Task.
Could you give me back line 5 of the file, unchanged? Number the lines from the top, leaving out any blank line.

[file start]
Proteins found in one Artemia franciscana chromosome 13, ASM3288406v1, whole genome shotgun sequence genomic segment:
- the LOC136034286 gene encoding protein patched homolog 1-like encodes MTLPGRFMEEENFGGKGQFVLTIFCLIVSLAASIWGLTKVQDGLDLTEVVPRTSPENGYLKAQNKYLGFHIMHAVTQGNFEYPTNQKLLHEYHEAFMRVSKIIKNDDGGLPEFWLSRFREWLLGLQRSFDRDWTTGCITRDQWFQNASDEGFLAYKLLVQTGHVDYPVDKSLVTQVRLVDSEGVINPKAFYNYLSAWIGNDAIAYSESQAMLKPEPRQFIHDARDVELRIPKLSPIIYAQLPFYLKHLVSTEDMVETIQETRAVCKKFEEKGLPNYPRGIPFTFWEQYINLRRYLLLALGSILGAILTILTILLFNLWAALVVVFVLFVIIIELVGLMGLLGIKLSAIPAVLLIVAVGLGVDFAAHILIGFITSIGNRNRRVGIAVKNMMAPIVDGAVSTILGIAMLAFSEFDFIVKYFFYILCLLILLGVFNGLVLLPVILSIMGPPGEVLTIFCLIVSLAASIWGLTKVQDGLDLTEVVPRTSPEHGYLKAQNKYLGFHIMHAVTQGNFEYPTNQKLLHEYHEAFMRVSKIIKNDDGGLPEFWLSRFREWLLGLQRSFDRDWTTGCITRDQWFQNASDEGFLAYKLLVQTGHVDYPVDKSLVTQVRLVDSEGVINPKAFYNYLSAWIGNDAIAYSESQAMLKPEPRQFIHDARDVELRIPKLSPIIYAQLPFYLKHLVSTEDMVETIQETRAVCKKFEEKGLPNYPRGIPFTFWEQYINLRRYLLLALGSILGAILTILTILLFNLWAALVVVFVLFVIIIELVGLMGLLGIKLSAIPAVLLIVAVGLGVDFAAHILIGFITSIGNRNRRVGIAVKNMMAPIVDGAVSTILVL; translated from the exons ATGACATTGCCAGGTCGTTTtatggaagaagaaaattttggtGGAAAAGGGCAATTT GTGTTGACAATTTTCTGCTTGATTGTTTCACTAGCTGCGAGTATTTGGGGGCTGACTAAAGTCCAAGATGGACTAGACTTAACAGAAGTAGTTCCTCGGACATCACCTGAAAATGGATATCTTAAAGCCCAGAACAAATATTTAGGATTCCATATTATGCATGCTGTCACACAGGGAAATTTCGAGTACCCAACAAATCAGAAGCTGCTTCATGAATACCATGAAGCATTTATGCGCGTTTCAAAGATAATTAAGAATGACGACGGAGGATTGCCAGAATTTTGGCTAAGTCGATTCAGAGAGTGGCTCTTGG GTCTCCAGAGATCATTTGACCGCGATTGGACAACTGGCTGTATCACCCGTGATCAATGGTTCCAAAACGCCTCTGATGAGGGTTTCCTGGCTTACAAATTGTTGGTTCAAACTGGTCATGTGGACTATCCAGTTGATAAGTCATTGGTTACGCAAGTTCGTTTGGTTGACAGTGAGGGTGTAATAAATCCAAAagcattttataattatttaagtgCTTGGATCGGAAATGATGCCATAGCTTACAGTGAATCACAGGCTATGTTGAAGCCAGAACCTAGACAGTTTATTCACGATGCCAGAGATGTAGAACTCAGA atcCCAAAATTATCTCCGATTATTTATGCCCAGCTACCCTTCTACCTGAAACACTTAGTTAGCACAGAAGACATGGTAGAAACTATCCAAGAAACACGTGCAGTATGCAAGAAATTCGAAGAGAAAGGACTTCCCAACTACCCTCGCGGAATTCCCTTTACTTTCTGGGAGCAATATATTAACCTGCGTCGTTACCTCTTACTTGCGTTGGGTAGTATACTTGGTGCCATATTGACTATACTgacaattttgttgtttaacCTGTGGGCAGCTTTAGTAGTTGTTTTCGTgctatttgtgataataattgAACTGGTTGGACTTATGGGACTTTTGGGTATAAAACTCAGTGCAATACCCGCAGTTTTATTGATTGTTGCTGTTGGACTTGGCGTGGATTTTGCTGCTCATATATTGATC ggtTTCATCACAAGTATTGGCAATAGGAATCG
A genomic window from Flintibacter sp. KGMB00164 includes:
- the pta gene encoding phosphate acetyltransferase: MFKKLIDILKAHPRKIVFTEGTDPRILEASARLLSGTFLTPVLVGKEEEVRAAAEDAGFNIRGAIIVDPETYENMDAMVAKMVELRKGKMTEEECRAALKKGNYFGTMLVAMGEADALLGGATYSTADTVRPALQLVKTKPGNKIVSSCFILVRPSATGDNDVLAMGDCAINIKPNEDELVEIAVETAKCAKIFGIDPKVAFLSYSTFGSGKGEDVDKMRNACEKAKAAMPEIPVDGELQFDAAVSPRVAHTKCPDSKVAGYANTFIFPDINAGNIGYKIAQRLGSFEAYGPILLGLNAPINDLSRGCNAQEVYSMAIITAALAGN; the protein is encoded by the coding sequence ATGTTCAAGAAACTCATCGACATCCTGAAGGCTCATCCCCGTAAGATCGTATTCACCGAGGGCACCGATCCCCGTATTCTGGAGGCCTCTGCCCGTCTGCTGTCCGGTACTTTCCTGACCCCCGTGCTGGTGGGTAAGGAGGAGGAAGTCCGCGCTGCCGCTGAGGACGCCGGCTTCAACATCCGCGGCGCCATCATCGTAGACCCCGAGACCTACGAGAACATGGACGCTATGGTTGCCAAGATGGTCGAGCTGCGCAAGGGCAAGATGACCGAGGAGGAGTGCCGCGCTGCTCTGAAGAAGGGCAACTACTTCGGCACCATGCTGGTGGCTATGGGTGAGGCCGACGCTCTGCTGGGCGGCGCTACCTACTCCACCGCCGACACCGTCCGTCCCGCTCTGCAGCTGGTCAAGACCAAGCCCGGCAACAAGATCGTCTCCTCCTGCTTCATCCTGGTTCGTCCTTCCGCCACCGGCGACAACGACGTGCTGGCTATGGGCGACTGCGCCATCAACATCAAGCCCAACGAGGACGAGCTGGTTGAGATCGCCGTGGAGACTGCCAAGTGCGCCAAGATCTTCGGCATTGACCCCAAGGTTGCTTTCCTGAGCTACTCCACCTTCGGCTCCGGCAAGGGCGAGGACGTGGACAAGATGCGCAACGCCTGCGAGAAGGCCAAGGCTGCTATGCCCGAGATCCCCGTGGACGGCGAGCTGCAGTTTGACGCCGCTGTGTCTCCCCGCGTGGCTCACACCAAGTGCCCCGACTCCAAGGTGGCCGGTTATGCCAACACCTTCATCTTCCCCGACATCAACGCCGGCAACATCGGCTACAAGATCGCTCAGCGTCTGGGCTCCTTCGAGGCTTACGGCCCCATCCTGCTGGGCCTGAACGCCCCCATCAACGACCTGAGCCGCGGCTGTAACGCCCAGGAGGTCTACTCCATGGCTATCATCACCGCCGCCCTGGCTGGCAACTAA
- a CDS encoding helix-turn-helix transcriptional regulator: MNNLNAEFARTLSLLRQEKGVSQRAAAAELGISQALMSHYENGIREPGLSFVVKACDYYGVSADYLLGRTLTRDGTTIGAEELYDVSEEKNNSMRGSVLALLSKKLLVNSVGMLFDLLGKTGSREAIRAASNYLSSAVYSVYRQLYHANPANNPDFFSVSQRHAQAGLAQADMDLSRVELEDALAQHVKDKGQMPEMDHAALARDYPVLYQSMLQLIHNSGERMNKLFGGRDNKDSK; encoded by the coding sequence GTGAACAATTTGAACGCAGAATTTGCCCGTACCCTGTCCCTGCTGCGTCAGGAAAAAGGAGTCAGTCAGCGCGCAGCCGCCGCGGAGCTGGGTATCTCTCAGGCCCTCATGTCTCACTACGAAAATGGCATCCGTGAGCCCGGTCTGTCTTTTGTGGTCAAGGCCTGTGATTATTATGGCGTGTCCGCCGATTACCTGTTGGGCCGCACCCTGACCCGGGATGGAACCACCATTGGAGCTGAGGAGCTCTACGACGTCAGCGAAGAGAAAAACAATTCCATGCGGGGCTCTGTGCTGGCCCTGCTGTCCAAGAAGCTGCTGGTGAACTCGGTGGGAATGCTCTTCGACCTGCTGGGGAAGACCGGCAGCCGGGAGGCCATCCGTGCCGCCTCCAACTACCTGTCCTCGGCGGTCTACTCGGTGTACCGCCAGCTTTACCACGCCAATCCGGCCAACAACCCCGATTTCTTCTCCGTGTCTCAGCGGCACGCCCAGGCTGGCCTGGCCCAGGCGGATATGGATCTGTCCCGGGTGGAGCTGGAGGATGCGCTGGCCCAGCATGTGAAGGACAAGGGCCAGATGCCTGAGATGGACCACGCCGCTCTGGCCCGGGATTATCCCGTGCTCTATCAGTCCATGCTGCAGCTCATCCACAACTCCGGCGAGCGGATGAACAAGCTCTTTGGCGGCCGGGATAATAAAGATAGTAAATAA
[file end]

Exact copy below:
- a CDS encoding helix-turn-helix transcriptional regulator: MNNLNAEFARTLSLLRQEKGVSQRAAAAELGISQALMSHYENGIREPGLSFVVKACDYYGVSADYLLGRTLTRDGTTIGAEELYDVSEEKNNSMRGSVLALLSKKLLVNSVGMLFDLLGKTGSREAIRAASNYLSSAVYSVYRQLYHANPANNPDFFSVSQRHAQAGLAQADMDLSRVELEDALAQHVKDKGQMPEMDHAALARDYPVLYQSMLQLIHNSGERMNKLFGGRDNKDSK; encoded by the coding sequence GTGAACAATTTGAACGCAGAATTTGCCCGTACCCTGTCCCTGCTGCGTCAGGAAAAAGGAGTCAGTCAGCGCGCAGCCGCCGCGGAGCTGGGTATCTCTCAGGCCCTCATGTCTCACTACGAAAATGGCATCCGTGAGCCCGGTCTGTCTTTTGTGGTCAAGGCCTGTGATTATTATGGCGTGTCCGCCGATTACCTGTTGGGCCGCACCCTGACCCGGGATGGAACCACCATTGGAGCTGAGGAGCTCTACGACGTCAGCGAAGAGAAAAACAATTCCATGCGGGGCTCTGTGCTGGCCCTGCTGTCCAAGAAGCTGCTGGTGAACTCGGTGGGAATGCTCTTCGACCTGCTGGGGAAGACCGGCAGCCGGGAGGCCATCCGTGCCGCCTCCAACTACCTGTCCTCGGCGGTCTACTCGGTGTACCGCCAGCTTTACCACGCCAATCCGGCCAACAACCCCGATTTCTTCTCCGTGTCTCAGCGGCACGCCCAGGCTGGCCTGGCCCAGGCGGATATGGATCTGTCCCGGGTGGAGCTGGAGGATGCGCTGGCCCAGCATGTGAAGGACAAGGGCCAGATGCCTGAGATGGACCACGCCGCTCTGGCCCGGGATTATCCCGTGCTCTATCAGTCCATGCTGCAGCTCATCCACAACTCCGGCGAGCGGATGAACAAGCTCTTTGGCGGCCGGGATAATAAAGATAGTAAATAA